Interestingly, recent evidence indicates that apart from the traditional mechanical concept of vaginal squeeze, molecular mechanisms (predominantly lung epithelial sodium channels promote alveolar uid drainage, and these channels are under active in fetuses unexposed to the process of labor. Glucocorticoid appears to increase the number and the function of thyroid hormones, providing a rational for their exogenous administration in cases of elective caesarean delivery.

Study Type  ICMJE Interventional
Study Phase  ICMJE Phase 3
Study Design  ICMJE Allocation: Randomized
Intervention Model: Parallel Assignment
Masking: Triple (Participant, Care Provider, Investigator)
Primary Purpose: Prevention
Condition  ICMJE Cesarean Section Complications
Intervention  ICMJE
  • Drug: Dexamethasone
    Dexamethasone 6mg, IM, 48 hours before cesarean section
  • Drug: Placebo
    Placebo 6mg, IM, 48 hours before cesarean section
Study Arms  ICMJE
  • Active Comparator: Dexamethasone
    Dexamethasone 6mg, IM, 48 hours before cesarean section
    Intervention: Drug: Dexamethasone
  • Placebo Comparator: Placebo
    Placebo 6mg, IM, 48 hours before cesarean section
    Intervention: Drug: Placebo
Publications * Barber EL, Lundsberg LS, Belanger K, Pettker CM, Funai EF, Illuzzi JL. Indications contributing to the increasing cesarean delivery rate. Obstet Gynecol. 2011 Jul;118(1):29-38. doi: 10.1097/AOG.0b013e31821e5f65.

*   Includes publications given by the data provider as well as publications identified by ClinicalTrials.gov Identifier (NCT Number) in Medline.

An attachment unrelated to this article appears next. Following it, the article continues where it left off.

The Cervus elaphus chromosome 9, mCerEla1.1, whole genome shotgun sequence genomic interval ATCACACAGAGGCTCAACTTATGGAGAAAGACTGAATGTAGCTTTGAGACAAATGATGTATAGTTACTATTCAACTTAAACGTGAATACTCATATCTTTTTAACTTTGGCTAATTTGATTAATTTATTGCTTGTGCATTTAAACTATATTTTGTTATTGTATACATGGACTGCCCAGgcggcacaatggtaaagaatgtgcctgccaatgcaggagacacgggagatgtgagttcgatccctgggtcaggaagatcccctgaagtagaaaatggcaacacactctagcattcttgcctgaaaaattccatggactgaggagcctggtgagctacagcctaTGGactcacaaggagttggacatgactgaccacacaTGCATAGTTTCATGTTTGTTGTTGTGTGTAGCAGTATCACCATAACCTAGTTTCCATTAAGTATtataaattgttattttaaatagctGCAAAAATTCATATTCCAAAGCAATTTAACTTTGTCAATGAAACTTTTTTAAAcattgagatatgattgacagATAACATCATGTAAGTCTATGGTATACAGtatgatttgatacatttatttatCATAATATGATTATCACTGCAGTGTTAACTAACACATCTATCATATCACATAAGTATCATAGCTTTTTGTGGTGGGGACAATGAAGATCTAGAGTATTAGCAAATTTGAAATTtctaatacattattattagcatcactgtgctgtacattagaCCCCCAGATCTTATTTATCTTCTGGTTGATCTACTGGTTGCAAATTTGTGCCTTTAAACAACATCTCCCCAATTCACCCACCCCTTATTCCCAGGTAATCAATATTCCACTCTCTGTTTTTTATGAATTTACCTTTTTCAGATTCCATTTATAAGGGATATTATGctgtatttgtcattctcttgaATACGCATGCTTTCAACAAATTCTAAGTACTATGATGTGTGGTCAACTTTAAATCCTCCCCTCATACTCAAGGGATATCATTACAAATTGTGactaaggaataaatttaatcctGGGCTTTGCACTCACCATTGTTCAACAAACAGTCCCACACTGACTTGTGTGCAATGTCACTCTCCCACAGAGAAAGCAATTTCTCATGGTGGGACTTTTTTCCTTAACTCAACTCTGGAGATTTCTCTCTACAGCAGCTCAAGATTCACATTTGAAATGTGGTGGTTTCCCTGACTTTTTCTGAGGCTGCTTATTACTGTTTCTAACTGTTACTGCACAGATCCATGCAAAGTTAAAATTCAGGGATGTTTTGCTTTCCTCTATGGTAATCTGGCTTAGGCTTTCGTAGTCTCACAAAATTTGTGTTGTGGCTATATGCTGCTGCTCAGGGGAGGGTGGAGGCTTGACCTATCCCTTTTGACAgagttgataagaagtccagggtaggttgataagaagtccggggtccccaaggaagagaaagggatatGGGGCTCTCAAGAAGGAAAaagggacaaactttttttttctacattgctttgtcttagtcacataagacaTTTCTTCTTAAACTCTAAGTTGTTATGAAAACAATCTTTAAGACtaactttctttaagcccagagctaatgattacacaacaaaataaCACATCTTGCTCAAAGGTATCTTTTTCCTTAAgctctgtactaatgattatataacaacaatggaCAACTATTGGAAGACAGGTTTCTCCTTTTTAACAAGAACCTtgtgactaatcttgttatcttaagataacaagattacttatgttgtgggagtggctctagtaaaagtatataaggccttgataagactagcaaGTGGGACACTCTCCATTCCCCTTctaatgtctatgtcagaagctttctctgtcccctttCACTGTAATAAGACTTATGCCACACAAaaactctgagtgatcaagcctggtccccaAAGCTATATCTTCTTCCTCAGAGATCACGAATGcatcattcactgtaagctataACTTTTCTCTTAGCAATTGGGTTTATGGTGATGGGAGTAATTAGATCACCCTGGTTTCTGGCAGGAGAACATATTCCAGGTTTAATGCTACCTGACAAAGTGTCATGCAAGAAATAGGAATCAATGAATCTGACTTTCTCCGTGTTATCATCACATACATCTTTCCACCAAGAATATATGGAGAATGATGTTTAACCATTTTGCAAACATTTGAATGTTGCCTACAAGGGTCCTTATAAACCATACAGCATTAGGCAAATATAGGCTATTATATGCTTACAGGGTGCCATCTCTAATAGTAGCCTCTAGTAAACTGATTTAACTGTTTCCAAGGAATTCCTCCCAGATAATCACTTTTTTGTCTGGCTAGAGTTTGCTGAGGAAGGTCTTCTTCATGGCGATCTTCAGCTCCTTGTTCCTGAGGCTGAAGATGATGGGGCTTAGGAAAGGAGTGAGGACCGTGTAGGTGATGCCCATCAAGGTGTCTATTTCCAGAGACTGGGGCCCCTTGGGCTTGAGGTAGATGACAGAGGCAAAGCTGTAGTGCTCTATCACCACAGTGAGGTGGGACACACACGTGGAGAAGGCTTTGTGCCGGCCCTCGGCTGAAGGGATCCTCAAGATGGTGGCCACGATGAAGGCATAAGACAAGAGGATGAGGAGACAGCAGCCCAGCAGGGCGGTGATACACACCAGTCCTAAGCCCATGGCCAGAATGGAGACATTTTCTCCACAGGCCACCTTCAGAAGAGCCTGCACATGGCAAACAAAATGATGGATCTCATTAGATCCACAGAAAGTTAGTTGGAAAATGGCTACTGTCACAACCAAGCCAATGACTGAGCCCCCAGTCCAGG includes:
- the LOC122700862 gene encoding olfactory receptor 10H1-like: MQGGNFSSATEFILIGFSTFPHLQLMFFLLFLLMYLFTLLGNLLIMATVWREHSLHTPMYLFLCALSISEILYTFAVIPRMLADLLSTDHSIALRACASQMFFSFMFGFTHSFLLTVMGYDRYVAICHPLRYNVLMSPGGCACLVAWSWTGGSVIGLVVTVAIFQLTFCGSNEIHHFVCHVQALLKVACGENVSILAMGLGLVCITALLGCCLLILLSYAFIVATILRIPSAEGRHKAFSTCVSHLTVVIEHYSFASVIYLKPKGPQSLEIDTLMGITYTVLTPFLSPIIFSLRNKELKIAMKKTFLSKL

Recruitment Information
Recruitment Status  ICMJE Unknown status
Estimated Enrollment  ICMJE
 (submitted: January 5, 2018)
2000
Original Estimated Enrollment  ICMJE Same as current
Estimated Study Completion Date  ICMJE April 2019
Estimated Primary Completion Date February 2019   (Final data collection date for primary outcome measure)
Eligibility Criteria  ICMJE

Inclusion Criteria:

  • Maternal age (18-35 years)
  • Singleton pregnancy
  • Gestational age (38-40 years)

Exclusion Criteria:

  • Major maternal morbidities as DM and pre-eclampsia
  • Sever oligohydramnios
  • Premature rupture of membranes
  • Women who receive steroids during pregnancy
Sex/Gender  ICMJE
Sexes Eligible for Study: Female
Ages  ICMJE 18 Years to 35 Years   (Adult)
Accepts Healthy Volunteers  ICMJE No
Contacts  ICMJE Contact information is only displayed when the study is recruiting subjects
Listed Location Countries  ICMJE Not Provided
Removed Location Countries  
 
Administrative Information
NCT Number  ICMJE NCT03396107
Other Study ID Numbers  ICMJE ACESC
Has Data Monitoring Committee No
U.S. FDA-regulated Product
Studies a U.S. FDA-regulated Drug Product: No
Studies a U.S. FDA-regulated Device Product: No
IPD Sharing Statement  ICMJE
Plan to Share IPD: Undecided
Responsible Party Mohammed Mostafa Haroun, Assiut University
Study Sponsor  ICMJE Assiut University
Collaborators  ICMJE Not Provided
Investigators  ICMJE
Study Chair: Ahmed Fayek, Professor Assiut University
PRS Account Assiut University
Verification Date January 2018

ICMJE     Data element required by the International Committee of Medical Journal Editors and the World Health Organization ICTRP